Palestinian officials have said the construction of the houses in a disputed East Jerusalem neighborhood known to the Israelis as Har Homa and the Palestinians as Jabal Abu Ghneimi could derail the roadmap talks, making Israel's decision to announce the construction of the housing units at this time all the more puzzling. Both Israel and Palestine committed to serious negotiations to the creation of a Palestinian state by the end of 2008 at a public conference last month in Annapolis Maryland.

In the past four years the two sides have been unable to move beyond step one in the roadmap, a commitment by the Palestinians to control terror attacks against Israel, and for Israel halt the construction of "settlements" in the West Bank, land that would make up the bulk of a future Palestinian state.
Sphere: Related Content

More on Bali

Today's Guardian (UK) ran a coulmn critical of the climate talks in Bali. "There are still two years to go, but so far the new agreement is even worse than the Kyoto protocol," according to George Monbiot. "It contains no targets and no dates."

Most interesting is the quote Monbiot uses to start his column, which sounds like it could have been written about Bali, yet was written 10 years earlier regarding the Kyoto talks. It illustrates the fact that even before the Bush administration, the United States did not support agressive moves to curb greenhouse gas emissions, a fact Monbiot blames, in large part, on campaign financing of American elections. Candidates know much of their support will come from major corporations who are opposed to emission limits, so when elected - the argument goes - they don't back treaties like Kyoto.
Sphere: Related Content

Iraq, North and South

With Christmas and the first presidential primaries quickly approaching, Iraq seems to have been pushed to the media’s back burner. But that does not mean that important things aren’t happening there.

On Sunday the Turkish military launched a series of air strikes in the far north of Iraq against suspected hideouts of Kurdish militant groups. Kurdish groups (most notably the Kurdish Workers Party or PKK) have long been fighting for an autonomous region in southeastern Turkey. PKK guerillas have used Iraq as a safe haven from which to launch attacks across the border into Turkey.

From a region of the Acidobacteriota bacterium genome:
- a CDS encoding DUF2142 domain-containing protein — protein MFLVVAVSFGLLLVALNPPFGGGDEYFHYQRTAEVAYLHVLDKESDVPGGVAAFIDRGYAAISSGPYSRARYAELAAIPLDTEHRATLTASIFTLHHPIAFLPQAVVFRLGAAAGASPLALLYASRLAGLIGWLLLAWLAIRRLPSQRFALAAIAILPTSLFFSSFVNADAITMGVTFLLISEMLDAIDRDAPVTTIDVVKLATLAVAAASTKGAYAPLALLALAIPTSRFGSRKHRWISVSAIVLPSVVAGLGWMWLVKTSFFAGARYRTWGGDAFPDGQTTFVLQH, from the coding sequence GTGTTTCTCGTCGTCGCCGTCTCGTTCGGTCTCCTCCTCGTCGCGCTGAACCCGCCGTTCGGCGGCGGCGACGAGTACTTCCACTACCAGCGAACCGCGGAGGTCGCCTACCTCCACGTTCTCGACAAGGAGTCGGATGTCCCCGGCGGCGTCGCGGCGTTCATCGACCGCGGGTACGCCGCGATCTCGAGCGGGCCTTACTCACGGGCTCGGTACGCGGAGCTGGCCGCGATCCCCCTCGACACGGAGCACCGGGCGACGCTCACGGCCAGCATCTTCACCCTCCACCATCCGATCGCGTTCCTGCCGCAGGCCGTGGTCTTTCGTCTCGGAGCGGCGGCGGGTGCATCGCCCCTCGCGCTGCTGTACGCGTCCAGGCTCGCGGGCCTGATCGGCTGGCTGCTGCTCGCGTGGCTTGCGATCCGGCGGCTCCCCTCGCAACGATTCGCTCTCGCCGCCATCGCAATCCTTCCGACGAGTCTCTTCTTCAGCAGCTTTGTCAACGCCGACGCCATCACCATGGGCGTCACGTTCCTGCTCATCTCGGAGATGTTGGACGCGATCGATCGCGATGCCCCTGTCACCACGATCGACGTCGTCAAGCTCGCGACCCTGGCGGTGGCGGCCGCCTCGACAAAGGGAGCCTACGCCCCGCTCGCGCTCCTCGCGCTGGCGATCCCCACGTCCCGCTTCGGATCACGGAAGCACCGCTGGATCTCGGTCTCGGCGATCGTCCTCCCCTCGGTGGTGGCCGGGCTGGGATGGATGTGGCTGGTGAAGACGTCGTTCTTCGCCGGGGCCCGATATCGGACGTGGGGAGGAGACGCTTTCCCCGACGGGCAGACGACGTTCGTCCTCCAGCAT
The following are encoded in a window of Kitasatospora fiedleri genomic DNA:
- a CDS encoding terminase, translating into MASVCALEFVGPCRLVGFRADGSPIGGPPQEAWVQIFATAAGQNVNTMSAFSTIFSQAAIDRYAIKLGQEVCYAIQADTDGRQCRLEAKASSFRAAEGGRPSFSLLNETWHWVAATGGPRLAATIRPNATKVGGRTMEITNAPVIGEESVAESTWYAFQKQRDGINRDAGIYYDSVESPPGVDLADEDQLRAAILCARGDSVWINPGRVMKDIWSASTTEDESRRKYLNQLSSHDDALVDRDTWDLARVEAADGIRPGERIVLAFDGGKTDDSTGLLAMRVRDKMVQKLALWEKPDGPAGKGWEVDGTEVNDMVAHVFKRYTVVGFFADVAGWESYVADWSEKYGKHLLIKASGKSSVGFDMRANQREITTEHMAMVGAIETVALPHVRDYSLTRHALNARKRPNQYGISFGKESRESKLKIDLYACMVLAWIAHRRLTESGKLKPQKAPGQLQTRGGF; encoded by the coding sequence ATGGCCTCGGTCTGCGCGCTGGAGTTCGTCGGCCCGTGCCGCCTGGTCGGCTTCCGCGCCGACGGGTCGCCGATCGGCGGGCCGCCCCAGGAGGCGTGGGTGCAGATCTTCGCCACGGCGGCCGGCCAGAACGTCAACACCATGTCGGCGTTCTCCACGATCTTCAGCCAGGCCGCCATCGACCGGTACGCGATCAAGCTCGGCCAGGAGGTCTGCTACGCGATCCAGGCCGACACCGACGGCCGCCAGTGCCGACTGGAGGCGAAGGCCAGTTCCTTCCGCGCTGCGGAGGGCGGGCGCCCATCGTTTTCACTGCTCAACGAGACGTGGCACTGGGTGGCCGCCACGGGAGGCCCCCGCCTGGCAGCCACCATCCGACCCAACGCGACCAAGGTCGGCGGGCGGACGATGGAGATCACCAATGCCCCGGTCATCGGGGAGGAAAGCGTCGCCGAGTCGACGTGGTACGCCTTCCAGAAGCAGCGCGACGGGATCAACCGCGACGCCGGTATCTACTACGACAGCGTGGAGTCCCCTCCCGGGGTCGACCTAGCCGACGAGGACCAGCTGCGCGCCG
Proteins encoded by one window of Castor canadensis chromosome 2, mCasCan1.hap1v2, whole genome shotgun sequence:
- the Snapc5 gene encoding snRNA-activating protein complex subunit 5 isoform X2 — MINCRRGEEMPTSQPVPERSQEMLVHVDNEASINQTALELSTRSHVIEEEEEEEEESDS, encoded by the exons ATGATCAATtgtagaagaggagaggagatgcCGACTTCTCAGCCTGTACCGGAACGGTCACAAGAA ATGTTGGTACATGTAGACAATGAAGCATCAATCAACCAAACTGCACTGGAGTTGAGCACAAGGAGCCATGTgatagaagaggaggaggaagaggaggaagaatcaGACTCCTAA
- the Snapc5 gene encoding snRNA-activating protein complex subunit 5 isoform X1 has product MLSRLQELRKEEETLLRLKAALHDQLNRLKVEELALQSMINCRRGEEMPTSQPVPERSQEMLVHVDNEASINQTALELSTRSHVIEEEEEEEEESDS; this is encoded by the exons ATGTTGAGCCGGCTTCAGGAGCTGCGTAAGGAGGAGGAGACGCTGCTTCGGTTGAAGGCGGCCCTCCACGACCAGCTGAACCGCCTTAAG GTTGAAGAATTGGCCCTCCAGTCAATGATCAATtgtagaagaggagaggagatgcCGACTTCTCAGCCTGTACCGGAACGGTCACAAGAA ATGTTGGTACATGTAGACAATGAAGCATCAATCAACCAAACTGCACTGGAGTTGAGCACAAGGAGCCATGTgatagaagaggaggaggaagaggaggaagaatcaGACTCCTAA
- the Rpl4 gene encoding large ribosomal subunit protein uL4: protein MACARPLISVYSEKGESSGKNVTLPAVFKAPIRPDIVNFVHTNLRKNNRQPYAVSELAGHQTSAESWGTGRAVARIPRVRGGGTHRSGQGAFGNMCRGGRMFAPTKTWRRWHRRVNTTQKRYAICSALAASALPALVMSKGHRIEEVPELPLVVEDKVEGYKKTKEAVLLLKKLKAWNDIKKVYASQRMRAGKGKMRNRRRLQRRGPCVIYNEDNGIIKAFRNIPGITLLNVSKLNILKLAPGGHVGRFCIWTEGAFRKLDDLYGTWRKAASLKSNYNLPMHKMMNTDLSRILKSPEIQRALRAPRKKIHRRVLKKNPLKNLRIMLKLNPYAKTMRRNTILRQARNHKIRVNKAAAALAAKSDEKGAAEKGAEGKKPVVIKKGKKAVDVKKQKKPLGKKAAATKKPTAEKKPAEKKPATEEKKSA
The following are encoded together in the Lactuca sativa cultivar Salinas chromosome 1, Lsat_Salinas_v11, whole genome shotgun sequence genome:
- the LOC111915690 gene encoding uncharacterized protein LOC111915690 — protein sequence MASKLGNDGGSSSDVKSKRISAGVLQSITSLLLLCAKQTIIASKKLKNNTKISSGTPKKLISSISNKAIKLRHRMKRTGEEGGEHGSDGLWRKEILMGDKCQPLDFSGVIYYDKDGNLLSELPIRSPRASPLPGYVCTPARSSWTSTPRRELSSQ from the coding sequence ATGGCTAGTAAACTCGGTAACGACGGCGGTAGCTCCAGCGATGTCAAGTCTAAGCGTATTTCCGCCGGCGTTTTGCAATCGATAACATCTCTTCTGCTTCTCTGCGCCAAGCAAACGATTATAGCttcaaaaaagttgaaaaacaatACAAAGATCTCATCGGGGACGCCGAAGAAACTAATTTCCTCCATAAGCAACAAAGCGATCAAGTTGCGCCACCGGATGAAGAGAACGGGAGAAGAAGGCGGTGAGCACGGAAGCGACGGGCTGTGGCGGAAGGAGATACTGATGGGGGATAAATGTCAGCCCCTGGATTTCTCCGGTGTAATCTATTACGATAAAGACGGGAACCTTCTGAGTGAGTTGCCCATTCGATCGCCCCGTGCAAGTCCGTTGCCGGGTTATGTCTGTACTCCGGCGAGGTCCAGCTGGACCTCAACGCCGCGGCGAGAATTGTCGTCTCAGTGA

Skirmishes in this border area are not uncommon, but Sunday’s air strikes involved more than 50 Turkish planes and were the largest action since the US invasion of Iraq in 2003. Turkey’s prime minister said that further military action was likely. Turkey has thousands of troops massed along the Turkey-Iraq border, and a large-scale invasion was recently averted when President Bush personally asked Turkey to hold off.

Meanwhile at the southern end of Iraq British troops formally handed control of the province of Basra over to Iraqi forces, a move likely to lead to a sharp reduction in Britain’s 5,500-strong force currently deployed in Iraq.

The British press was largely downbeat in their view of the handover. The Times stated that while "security has improved markedly, and investment is beginning to make a difference in Basra city ... it is a fragile peace, and despite glowing tributes at yesterday's handover ceremony.” The Daily Mail took a more negative tone saying: “it is right that we leave Basra ... but let us not regard withdrawal as anything other than a forced retreat."

British troops first withdrew from bases within the city of Basra to a more remote location at an airbase outside of the city due to increasing attacks on their troops. As the British moved out, Shiite militias – with backing from Iran – began exercising more control over the city and province.
Sphere: Related Content

Sunday, December 16, 2007

Bali Climate Talks End, Finally

It took longer than expected, but finally a deal was reached in the international climate talks in Bali. The Bali talks were part of the process of negotiating a successor treaty to the Kyoto Protocols that expire in 2012.

But like many agreements involving dozens of nations, the final deal signed in Bali is a watered down agreement that pushes the hard work of compromise off to future negotiations.

The European Union went into the Bali talks wanting an agreement that would compel nations to reduce greenhouse gas emissions by 25 to 40 percent by 2020. In the end, Bali does not set any hard emissions-reduction targets. The United States, Canada and Japan were widely criticized as blocking the inclusion of target numbers.